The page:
Apparently my post on Perl 5’s overloading is deeply, deeply offensive. Here’s an email I got out of the blue today:

Perl isn’t your first language isn’t it?  You strike me as Java programmer.  Look.  Don’t do overloading.  If you need to do overloading then you are probably doing something wrong.

“If you don’t care about defensive programming, then Perl 5′s overloading is perfect, and you can stop reading now. Also, please let me know so I can avoid working on code with you, thanks.”

No.  I don’t, because we are not programming in Java where that type of mentality is needed.  So yeah, please feel free to memorize my name and lets make damn sure we never work with each other.

And people say there’s no hope for humanity!

5 thoughts on “Isn’t Email Great?

  1. I see overloading as something best done in very limited circumstances, such as where the object truly is meant to exactly mimic a built-in type and users should be able to use them interchangeably without even knowing they have an object. A solid example just from the last few days on the rose-db-object@googlegroups.com mailing list is that Perl’s Math::BigInt and such objects overload stringification, so if you want a string of an integer, saying ”.$foo just works regardless of whether $foo is a native integer or a BigInt object. The use case was where an application using Rose::DB::Object was returning Math::BigInt objects on 32-bit platforms and native Perl integers on 64-bit platforms, and using the stringification overload was the simplest way for the application to have clean portable code.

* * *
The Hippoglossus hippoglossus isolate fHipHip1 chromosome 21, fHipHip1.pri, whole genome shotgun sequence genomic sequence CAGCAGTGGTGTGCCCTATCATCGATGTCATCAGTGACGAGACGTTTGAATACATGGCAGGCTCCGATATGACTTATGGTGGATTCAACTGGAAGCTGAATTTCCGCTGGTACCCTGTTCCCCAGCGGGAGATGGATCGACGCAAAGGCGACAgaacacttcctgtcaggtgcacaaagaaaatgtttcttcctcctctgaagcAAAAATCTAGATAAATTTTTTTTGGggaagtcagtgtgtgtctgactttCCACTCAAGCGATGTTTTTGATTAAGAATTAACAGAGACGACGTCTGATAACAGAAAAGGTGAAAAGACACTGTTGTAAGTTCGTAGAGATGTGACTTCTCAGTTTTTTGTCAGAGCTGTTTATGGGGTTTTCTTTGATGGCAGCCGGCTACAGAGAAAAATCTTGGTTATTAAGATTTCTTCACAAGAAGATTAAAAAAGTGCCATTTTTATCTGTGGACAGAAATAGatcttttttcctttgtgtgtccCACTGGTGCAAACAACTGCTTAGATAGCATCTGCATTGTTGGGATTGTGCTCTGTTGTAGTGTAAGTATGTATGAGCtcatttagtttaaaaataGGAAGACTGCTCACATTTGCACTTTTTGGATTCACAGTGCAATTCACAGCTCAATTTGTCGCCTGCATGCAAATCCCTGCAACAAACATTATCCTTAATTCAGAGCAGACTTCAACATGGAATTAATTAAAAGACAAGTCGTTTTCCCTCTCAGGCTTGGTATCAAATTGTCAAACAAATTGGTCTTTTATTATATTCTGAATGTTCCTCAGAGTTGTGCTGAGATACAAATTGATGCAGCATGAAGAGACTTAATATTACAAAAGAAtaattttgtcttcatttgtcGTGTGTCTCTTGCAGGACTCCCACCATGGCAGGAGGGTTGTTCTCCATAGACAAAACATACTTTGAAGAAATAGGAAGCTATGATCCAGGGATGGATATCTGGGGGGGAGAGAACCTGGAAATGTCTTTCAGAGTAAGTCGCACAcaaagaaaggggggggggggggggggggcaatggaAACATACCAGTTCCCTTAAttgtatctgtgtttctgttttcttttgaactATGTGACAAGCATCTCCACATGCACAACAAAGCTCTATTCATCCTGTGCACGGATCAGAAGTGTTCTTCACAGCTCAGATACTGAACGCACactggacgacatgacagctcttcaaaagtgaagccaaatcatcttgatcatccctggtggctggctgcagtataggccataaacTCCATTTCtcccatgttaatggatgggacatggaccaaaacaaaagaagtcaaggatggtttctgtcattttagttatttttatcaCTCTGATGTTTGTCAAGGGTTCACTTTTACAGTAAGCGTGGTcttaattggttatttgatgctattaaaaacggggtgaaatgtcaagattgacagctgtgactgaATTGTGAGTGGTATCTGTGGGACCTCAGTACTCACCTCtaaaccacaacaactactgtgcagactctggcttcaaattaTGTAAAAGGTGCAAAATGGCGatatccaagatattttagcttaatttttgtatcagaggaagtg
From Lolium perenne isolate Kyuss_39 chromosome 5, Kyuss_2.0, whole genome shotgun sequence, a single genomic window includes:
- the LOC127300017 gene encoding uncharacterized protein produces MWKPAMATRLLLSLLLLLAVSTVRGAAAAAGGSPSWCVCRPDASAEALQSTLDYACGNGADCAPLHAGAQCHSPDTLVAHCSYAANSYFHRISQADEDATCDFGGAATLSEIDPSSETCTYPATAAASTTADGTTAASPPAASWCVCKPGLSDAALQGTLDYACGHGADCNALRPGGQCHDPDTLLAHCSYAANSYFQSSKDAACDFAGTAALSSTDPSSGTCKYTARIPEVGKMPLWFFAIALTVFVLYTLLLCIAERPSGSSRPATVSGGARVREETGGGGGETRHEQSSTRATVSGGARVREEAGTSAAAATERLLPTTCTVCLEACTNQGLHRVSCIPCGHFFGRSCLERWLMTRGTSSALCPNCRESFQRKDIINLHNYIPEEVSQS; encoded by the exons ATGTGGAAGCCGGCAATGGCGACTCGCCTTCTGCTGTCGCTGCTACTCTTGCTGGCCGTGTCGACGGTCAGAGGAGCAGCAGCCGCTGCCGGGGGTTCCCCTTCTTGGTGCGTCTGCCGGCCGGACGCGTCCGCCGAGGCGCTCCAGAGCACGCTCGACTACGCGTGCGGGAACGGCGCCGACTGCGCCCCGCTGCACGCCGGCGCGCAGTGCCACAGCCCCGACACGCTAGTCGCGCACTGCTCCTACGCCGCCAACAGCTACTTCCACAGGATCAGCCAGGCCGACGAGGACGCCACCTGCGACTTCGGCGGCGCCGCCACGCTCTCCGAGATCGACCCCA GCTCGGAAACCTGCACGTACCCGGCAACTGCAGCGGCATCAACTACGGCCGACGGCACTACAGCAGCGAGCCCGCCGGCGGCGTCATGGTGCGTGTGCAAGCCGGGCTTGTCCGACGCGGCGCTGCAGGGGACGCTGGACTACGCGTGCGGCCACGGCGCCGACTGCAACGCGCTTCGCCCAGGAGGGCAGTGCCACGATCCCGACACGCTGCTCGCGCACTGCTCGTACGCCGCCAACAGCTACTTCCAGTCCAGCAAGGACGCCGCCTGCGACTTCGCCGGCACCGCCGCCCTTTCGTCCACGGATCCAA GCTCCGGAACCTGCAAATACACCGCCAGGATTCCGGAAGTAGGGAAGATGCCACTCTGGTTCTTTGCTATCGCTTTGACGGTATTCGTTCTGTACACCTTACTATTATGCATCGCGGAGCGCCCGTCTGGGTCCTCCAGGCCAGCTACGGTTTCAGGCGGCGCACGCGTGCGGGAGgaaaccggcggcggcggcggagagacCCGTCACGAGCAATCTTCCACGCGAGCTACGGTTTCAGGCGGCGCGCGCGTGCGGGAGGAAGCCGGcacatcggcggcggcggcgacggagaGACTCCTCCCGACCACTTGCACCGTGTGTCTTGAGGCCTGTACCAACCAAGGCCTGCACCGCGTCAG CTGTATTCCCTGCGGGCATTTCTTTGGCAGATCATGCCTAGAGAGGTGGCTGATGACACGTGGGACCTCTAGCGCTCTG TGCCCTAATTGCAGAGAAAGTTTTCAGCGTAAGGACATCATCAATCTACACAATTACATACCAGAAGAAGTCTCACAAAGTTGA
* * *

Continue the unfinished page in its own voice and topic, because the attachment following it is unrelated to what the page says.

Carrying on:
• I’m not against overloading at all. I just find Perl 5’s implementation broken. Really, I think any overloading to emulate built-in types that isn’t done based on interfaces (like Go) or roles (like Perl 6) is just going to be broken.

  2. this reminds me of why I decided to quit looking for perl work and moved to being a java programmer. I got tired of dealing with /that guy/

  3. Did your correspondent just try to make “not knowing another language before (or after) Perl” a badge of distinction? Or a claim of authority? “I don’t know any languages other than Perl, therefore my opinion on questions of Perl style overrules yours.” Wow!

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